Tuesday, December 9, 2014

In Between Phases: An Actor On Stage

5:57 PM

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“All the world's a stage, and all the men and women merely players.” 
― William Shakespeare, As You Like It

Acting is just like any other profession, though perhaps stage acting tends to pay peanuts. It’s different for everyone. Not everyone experiences the same phases in their career. Though I don’t claim to be a professional actor, seeing as I've never gotten a paycheck for it, years of experience and observation have allowed me to notice different so-called phases in acting. I can’t tell you every phase there is, for I’m pretty sure I haven’t experience even a fourth of the whole thing, but I can share the phases I’ve experienced.

Of course, you may think that it all starts with the big break right? No. An actor begins even before they are discovered. The first phase is when you decide you want to be an actor in the first place.
Again, I’m not a professional actor. Acting has been something that served as an outlet for me. During what I call the “dark ages” of my youth, I wanted to find a way to escape myself, and the theater gave me the option to do just that.

You see, another thing about acting is that you are given a chance to escape yourself even for a little while. You take on this new persona, a different character with a different life. Some successful actors might say that this idea is what draws them to the craft and to continue it. Of course, fame and fortune are thrown in somewhere along the lines. I found that there is something quite magical to the idea of leaving your reality and adapting someone else’s.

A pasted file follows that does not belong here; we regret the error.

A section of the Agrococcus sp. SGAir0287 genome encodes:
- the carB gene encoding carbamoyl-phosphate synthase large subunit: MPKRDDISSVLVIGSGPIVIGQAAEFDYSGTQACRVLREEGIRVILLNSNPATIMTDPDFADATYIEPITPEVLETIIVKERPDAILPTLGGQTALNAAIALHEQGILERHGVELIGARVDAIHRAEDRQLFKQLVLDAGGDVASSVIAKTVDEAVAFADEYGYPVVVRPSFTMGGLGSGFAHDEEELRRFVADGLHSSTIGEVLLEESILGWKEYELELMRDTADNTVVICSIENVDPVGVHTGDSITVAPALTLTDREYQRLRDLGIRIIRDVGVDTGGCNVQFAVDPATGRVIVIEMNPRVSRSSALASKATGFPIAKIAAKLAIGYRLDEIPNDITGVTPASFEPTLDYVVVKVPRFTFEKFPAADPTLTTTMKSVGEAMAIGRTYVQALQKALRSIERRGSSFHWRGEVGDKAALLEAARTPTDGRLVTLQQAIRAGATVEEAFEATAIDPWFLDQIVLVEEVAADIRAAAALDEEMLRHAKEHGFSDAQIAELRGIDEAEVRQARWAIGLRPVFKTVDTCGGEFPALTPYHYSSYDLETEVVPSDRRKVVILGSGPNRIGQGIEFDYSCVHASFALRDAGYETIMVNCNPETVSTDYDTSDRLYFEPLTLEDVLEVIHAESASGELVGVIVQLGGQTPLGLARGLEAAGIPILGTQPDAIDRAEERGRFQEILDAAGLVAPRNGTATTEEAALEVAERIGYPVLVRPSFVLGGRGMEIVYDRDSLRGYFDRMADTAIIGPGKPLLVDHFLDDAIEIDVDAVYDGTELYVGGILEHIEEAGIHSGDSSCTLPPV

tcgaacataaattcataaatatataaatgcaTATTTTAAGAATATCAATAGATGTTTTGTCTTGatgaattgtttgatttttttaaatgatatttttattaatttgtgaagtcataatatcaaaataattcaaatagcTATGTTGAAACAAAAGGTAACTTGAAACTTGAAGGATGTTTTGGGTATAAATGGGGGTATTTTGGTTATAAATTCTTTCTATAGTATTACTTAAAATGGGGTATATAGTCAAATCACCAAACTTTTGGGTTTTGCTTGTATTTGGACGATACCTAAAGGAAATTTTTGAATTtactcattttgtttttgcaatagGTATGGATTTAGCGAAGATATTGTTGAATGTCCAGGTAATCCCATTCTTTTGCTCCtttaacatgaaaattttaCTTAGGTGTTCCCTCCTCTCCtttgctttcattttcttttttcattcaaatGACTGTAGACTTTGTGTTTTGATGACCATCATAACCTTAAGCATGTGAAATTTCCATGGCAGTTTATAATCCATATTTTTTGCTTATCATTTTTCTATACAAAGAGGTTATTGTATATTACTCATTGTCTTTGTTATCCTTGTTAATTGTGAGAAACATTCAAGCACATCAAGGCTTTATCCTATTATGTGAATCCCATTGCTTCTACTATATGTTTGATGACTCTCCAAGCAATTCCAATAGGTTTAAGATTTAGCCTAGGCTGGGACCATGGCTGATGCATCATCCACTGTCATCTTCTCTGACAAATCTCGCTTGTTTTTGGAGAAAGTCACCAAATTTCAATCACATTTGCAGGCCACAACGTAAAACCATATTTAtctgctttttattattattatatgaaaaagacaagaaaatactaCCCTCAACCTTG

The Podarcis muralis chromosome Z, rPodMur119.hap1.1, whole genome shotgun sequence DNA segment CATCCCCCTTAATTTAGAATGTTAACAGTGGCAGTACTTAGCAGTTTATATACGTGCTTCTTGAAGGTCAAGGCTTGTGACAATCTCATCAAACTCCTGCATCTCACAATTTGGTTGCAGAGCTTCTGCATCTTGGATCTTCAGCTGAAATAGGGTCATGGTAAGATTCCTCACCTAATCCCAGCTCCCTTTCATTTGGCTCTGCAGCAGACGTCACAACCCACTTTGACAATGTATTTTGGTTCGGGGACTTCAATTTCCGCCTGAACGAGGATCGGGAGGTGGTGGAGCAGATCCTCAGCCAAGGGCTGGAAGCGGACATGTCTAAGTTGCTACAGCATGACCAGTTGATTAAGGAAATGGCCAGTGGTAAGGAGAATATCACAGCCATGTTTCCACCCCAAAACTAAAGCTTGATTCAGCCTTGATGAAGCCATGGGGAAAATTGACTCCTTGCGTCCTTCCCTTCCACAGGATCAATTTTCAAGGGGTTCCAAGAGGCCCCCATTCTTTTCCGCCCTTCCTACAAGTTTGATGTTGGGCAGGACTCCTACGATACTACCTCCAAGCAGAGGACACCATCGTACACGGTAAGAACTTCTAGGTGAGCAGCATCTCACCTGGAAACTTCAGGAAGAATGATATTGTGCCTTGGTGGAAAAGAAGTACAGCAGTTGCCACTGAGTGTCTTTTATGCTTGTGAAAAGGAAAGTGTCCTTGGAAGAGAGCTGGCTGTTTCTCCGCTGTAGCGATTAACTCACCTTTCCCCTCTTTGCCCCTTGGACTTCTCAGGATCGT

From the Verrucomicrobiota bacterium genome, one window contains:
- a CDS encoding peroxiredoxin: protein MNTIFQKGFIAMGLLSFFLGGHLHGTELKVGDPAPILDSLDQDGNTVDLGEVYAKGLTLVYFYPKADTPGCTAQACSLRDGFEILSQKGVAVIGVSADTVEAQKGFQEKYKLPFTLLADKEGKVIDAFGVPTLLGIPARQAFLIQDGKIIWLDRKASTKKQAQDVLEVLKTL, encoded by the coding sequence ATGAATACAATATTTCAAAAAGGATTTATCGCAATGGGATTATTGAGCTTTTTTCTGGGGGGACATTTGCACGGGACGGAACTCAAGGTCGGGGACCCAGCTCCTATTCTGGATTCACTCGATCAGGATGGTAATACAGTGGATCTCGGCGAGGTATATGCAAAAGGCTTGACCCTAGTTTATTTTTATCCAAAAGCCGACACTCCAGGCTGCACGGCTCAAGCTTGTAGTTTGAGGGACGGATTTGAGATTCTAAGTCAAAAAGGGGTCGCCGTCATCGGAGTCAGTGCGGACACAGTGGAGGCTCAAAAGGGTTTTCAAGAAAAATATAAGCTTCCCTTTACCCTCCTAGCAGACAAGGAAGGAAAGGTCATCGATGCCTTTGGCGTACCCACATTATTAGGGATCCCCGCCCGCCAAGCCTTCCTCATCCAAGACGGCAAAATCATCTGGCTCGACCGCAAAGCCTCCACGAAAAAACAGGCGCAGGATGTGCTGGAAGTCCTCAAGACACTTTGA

Choosing the acting technique that works for you is another thing.

There are a lot of different acting techniques professional actors employ; classical acting and method acting are just some of the few. But it all boils down to one thing. Putting on a mask. Out there on stage or on screen, an actor portrays a character.

You see it’s been 9 years since I was first introduced to the wonderful world of thespians. It started as a simple skit for a science fair contest back in the fourth grade. I didn’t know a thing about acting techniques; I just spoke my lines and exaggerated my facial expressions. Later on I realized that there is more to acting than that. Wearing a character mask is not like wearing a physical mask.
I’m going to let you in my mask-constructing process.

The process starts when you receive your role. From there you have to create a persona, keeping in mind the identity, the realities, and the beliefs of your character. Once you deemed the characterization of the mask complete, you put it on.

Wardrobe and make-up will only get you so far. Putting on the mask entails adapting all that comes with it, moving the way your character does around the environment provided, speaking the way they do.

It’s all about practice, hours and hours of grueling practice. One cannot simply afford to make the character deader than the Dead Sea.

But at the end of the day, you must remember that though you put on a mask to portray a character, you mustn’t be completely gone from the picture. Your own personality is what makes the mask unique.

So, you’ve started acting and you’ve developed the acting technique that works for you – now what? The next phase is when you decide where you go from where you are.

It’s all up to you to do whatever you want to do with your life. You could take a chance on Broadway or enroll in workshops. Anything it takes to keep the passion alive.

Me? I went the path of workshops.